Under the WARN Act, the seller is responsible for providing notice for terminations that occur up to and including the effective date of the sale. So, it would seem that if the employees’ employment with the seller were terminated on the effective date of the sale, then the seller would be responsible for notice, even if immediately after the effective date of the sale, the buyer rehires all of the seller’s employees. However, the Act also provides that “any person who is an employee of the seller (other than a part-time employee) as of the effective date of the sale shall be considered an employee of the purchaser immediately after the effective date of the sale.”
Several lower courts have interpreted these provisions to mean that a seller is not responsible for WARN notice, even if the seller technically terminates its employees on the effective date of the sale, if (1) the business is sold as a “going concern” and (2) the seller’s employees are still employed by the seller on the effective date of the sale. These courts have recognized that, while the sale of the business technically results in a termination of all employees of that business by the seller, the WARN Act was not intended to impose liability on the seller for this technical termination, and therefore no liability will be imposed on the seller provided the seller reasonably believes that its employees would be rehired by the buyer. In coming to this conclusion, these courts have noted that “it is presumed that a sale of a business as a going concern involves the hiring of the seller’s employees unless something indicates otherwise.” Indeed, as one court has noted, if the seller had the responsibility to provide notice in such a situation, “one could imagine a situation in which no employee would remain by the time the closing date arrived.” This result, courts have concluded, is not what was intended by WARN.
However, in circumstances where a business is not being sold as a “going concern,” or where the seller is otherwise aware that the sale of the business will result in a plant closing or mass layoff because the buyer does not intend to rehire the seller’s employees, then the seller will still have the responsibility to provide WARN notice to the seller’s employees. Accordingly, to avoid these obligations, sellers should not terminate their employees before the effective date of the sale and should require the buyer to indicate in writing that the buyer intends to hire all of the seller’s employees (or at least that the buyer will not fail to hire the seller’s employees due to a plant closing or massive layoff).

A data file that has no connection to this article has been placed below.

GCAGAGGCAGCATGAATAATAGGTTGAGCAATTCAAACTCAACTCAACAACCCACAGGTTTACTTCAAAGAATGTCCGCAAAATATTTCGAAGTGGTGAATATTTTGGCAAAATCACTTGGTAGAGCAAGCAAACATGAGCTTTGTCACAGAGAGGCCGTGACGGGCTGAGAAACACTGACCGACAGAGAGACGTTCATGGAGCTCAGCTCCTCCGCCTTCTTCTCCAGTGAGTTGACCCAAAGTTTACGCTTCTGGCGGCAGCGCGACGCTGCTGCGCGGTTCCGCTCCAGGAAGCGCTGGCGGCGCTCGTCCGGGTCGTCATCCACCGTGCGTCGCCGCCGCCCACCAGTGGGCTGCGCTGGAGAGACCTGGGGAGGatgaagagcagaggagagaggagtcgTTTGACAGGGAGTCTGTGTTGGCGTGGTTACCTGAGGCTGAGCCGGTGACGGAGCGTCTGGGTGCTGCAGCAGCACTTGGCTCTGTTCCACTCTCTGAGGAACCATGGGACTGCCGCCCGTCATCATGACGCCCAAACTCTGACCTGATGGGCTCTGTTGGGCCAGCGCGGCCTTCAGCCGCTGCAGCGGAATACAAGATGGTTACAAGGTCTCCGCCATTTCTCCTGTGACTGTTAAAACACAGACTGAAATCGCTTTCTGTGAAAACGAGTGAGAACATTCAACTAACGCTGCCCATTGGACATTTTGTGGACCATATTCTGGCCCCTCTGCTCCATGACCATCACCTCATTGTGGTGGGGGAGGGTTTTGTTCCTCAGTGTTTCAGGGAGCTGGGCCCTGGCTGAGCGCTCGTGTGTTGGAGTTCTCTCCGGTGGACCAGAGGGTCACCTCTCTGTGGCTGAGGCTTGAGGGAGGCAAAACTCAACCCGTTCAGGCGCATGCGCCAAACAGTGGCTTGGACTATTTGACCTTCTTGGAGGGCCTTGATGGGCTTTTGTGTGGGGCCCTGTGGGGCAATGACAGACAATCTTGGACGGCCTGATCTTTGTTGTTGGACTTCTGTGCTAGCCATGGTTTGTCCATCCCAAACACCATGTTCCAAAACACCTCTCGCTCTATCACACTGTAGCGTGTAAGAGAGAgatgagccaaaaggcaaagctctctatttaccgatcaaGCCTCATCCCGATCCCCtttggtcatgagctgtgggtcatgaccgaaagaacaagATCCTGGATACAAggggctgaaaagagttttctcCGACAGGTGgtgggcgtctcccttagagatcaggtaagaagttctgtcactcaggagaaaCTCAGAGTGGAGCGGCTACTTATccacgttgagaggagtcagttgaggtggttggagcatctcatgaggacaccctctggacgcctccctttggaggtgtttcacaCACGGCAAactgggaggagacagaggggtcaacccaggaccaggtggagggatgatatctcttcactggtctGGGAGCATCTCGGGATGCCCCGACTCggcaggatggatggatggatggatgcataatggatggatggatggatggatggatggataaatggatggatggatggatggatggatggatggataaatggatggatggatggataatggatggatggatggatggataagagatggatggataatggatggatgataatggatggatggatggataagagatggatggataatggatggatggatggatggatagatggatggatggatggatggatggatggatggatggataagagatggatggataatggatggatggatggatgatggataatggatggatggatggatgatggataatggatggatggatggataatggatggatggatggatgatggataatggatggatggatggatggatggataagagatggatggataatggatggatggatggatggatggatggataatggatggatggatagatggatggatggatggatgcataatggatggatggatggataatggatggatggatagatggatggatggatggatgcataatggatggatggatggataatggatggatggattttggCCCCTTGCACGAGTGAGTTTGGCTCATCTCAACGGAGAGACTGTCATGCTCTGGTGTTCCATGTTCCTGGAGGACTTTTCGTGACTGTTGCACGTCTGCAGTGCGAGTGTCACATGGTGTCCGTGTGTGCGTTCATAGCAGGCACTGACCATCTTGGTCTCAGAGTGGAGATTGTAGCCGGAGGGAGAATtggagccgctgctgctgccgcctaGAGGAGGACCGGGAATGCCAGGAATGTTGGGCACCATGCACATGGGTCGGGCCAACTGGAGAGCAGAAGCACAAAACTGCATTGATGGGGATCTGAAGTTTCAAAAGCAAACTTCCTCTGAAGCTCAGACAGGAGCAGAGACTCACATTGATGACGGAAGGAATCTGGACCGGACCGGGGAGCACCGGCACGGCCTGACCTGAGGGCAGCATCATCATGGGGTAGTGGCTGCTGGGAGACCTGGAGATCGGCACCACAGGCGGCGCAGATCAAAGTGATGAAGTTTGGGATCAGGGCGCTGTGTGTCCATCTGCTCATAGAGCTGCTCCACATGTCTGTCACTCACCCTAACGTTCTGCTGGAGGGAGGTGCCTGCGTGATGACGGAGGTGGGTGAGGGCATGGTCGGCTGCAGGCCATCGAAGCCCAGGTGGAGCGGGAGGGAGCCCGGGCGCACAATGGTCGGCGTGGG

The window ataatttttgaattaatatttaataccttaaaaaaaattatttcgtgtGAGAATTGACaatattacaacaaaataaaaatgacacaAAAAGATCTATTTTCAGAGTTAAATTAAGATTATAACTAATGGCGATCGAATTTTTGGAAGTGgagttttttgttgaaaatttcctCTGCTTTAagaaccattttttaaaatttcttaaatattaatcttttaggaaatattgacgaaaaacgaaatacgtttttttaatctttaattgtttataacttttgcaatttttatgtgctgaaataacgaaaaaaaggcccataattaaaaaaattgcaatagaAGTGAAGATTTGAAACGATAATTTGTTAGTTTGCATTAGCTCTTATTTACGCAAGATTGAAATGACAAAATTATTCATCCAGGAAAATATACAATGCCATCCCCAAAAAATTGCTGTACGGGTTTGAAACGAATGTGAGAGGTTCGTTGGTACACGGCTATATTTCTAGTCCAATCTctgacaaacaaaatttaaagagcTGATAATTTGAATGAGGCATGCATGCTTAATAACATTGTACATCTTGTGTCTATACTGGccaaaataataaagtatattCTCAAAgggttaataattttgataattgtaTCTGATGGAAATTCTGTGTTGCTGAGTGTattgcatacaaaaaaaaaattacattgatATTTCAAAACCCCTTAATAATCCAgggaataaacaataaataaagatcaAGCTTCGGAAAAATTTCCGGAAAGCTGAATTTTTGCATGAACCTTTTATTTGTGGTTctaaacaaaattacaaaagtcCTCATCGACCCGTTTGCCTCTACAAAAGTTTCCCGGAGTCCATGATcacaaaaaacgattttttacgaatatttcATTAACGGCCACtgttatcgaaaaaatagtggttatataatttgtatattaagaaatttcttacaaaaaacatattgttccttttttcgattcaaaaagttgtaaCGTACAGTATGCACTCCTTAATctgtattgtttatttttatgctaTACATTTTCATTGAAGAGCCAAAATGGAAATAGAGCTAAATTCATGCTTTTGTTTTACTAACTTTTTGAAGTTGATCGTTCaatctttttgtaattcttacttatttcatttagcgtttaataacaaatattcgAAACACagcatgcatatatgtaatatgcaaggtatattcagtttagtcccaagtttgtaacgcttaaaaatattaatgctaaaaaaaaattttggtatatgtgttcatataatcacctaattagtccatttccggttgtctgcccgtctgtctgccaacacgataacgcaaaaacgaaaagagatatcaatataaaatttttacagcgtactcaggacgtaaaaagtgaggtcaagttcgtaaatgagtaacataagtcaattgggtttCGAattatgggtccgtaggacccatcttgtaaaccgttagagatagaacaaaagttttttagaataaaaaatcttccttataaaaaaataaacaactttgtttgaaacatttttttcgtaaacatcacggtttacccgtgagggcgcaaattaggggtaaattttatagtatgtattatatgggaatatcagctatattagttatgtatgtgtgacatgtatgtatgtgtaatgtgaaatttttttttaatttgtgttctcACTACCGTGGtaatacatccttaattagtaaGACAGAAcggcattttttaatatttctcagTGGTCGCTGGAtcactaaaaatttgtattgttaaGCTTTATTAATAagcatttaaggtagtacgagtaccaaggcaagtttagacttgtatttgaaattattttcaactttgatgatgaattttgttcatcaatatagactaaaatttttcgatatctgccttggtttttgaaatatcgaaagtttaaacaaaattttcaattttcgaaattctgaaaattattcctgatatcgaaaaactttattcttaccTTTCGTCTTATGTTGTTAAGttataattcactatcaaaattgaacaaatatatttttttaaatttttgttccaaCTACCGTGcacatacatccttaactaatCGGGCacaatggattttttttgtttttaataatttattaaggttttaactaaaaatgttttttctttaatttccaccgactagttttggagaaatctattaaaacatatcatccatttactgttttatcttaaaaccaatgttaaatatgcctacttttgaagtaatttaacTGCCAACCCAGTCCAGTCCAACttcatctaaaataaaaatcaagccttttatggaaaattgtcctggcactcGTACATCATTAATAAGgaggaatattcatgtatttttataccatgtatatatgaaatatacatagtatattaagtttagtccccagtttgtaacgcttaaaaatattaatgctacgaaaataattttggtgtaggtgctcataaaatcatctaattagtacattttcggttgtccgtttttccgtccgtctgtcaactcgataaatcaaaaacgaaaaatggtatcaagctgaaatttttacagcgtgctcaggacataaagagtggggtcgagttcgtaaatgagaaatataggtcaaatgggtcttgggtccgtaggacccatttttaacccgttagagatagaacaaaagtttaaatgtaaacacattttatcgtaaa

Pitfalls For Buyers
After the effective date of the sale, the buyer is responsible for providing the required WARN notice to the seller’s employees of a plant closing or mass layoff. Further, and as noted above, any employee of the seller on the effective date of the sale will be considered an employee of the buyer immediately after the effective date of the sale. This means that, even if the buyer never actually hires those employees, it may still be responsible for providing the WARN notice to the seller’s employees if the buyer decides not to hire the seller’s employees due to a plant closing or layoff. Accordingly, if the buyer does not intend to hire the seller’s employees, the buyer should ensure that the seller terminates the employees before the effective date of the sale (and not as a part of the sale) or that the buyer hires the seller’s employees and then provides the required WARN notice before terminating their employment.
To avoid the pitfalls that sellers and buyers face under the WARN Act, the parties should carefully examine any terminations of the seller’s employees that may trigger notice requirements. In particular, the timing of any terminations as part of the sale should be carefully considered in light of the responsibilities of the parties, and the parties should determine when and who will provide that notice. In this regard, buyers and sellers can avoid some of the pitfalls of determining WARN notice responsibilities by stating in their contract for the sale of the business what will happen to the seller’s employees as a result of the transaction.
One final point that employers should keep in mind is that many states have their own versions of the WARN Act that sometimes impose different requirements and, therefore, the applicable state law should be consulted as well before the sale of the business.